I spent some rare time watching TV last night. I hardly ever watch anything when it airs. The few shows that I do occasionally watch I tune into on Hulu after the fact. My TV set is pretty much reserved for DVDs and VHS (yes, I still have a VHS player). So last night watching NCIS with a friend, suddenly I was confronted with something I hardly ever see: an ad that I HAD to sit through. It was for a set of shoes that you put soap in and they scrub your feet clean. Needless to say, it had me squirming in my seat, wishing for a skip button or at the very least another browser tab to switch to.
Of course, I never used to have such strong reactions to TV commercials. I’d just take them in stride and sit through them (or go grab a Coke) without thinking much about it. But the internet has changed that. Interruption-based advertising methods (like commercials on TV or pop-up ads on your computer) rely on a captive audience to force across a sales pitch. Because of this, they’re far less effective online, where viewers get to choose what they watch. Most of us have ad blocking software installed on our computers. Any types of ads these don’t catch we either ignore as we multitask or turn off manually.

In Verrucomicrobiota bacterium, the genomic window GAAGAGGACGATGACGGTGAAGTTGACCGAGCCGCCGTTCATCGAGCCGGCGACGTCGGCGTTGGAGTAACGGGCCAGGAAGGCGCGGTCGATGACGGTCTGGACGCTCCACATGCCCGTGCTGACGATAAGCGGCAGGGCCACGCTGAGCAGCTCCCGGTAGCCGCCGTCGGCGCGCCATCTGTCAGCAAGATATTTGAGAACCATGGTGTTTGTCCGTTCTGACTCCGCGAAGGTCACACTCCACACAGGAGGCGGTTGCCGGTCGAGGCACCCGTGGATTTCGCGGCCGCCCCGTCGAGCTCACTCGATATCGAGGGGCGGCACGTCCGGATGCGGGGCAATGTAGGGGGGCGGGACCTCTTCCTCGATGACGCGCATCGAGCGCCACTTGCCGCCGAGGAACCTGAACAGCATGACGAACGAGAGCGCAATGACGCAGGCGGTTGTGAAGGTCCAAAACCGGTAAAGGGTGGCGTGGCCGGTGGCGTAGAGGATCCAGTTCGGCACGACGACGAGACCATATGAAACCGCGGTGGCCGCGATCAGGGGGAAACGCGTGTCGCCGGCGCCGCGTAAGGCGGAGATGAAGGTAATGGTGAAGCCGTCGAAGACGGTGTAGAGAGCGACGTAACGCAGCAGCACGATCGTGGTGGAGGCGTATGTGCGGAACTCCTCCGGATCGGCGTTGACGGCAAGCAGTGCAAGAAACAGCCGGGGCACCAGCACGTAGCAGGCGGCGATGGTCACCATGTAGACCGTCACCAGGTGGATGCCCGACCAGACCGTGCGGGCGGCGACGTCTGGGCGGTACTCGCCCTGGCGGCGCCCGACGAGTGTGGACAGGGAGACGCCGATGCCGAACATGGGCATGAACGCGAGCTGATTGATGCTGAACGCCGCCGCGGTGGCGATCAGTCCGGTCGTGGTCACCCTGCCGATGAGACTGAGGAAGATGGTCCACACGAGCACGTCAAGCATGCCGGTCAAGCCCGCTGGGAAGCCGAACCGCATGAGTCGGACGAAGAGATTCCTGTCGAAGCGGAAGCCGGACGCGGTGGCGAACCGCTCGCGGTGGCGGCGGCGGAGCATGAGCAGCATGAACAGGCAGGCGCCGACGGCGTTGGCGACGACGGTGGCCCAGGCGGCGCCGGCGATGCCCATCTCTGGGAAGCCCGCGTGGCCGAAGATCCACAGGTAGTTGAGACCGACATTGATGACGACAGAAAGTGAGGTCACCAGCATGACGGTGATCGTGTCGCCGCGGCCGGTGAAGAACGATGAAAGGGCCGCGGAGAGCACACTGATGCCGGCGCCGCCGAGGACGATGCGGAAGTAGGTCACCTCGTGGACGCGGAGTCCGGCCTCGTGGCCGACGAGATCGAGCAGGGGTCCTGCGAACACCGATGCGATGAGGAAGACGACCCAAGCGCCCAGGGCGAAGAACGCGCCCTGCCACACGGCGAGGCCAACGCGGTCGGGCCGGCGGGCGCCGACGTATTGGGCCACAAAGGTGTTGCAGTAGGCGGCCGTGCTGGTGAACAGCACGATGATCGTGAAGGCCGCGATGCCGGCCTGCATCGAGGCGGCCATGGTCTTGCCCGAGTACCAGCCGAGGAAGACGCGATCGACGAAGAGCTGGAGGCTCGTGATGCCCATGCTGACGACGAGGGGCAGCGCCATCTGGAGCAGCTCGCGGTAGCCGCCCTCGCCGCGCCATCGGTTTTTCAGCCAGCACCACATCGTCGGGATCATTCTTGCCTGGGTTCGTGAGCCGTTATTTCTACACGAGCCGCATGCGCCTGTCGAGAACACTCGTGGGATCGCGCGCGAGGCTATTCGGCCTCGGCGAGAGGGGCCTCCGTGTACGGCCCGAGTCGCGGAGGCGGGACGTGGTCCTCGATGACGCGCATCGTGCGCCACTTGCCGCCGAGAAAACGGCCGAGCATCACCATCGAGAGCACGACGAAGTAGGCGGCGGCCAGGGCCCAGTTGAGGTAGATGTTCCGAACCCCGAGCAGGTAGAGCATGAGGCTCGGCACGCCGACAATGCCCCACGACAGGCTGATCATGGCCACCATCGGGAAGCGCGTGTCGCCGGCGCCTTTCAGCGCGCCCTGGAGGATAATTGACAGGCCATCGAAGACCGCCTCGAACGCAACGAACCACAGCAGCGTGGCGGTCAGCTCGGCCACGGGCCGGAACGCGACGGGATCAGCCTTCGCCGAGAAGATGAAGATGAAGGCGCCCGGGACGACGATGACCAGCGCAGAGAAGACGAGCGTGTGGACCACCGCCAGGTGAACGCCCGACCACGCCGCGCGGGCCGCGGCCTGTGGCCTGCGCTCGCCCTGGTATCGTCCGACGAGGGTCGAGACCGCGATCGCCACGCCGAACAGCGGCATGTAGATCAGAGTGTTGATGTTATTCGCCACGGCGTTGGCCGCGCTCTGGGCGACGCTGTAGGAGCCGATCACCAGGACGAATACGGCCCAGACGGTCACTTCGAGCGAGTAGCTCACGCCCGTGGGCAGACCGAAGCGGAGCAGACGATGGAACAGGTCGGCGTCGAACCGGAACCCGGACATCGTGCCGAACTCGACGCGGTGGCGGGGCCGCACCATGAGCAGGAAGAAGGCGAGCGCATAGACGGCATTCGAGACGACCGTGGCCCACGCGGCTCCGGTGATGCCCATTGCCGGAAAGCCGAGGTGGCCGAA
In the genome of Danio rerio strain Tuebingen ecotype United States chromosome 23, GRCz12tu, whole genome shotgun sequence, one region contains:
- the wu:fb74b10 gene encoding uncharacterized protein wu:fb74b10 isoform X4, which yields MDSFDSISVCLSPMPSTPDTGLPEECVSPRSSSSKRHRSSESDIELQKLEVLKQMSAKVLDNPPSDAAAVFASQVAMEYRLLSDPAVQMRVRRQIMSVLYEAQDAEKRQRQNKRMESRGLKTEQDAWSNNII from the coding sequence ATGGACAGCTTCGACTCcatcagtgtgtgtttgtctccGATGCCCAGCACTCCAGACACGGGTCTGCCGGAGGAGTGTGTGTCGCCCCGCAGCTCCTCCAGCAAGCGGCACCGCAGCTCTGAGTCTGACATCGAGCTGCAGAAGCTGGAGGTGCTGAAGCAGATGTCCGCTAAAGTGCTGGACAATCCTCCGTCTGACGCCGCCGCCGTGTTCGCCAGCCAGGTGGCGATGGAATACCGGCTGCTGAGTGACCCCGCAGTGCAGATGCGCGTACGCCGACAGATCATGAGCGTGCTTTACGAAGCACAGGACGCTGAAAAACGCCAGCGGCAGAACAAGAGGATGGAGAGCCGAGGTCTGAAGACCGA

On top of that, the subconscious associations (cool images) and overt attempts at humor such ads tend to employ typically fail to communicate the actual meaning and value of an idea. I’m sure I have seen numerous ads lately. But do I remember what any of them were for? If I do, have they actually changed my thinking about the product or service? These ads go in one ear and out the other with no lasting impact.
The most effective communication in an interconnected, digital world is fast, fun and full of meaning. If you don’t get your message across quickly, no one will bother to hear you out. If it’s not fun, even if someone manages to listen to the entire thing (which they probably won’t), they won’t remember it and certainly won’t pass it along to their networks. And if it’s not full of meaning, even if they pass it along, it will be a momentary thing—a burp in the internet ether. As marketers, fast, fun and meaningful must become our new imperatives, with meaningful at the core of our message and fast and fun buying us a point of entry.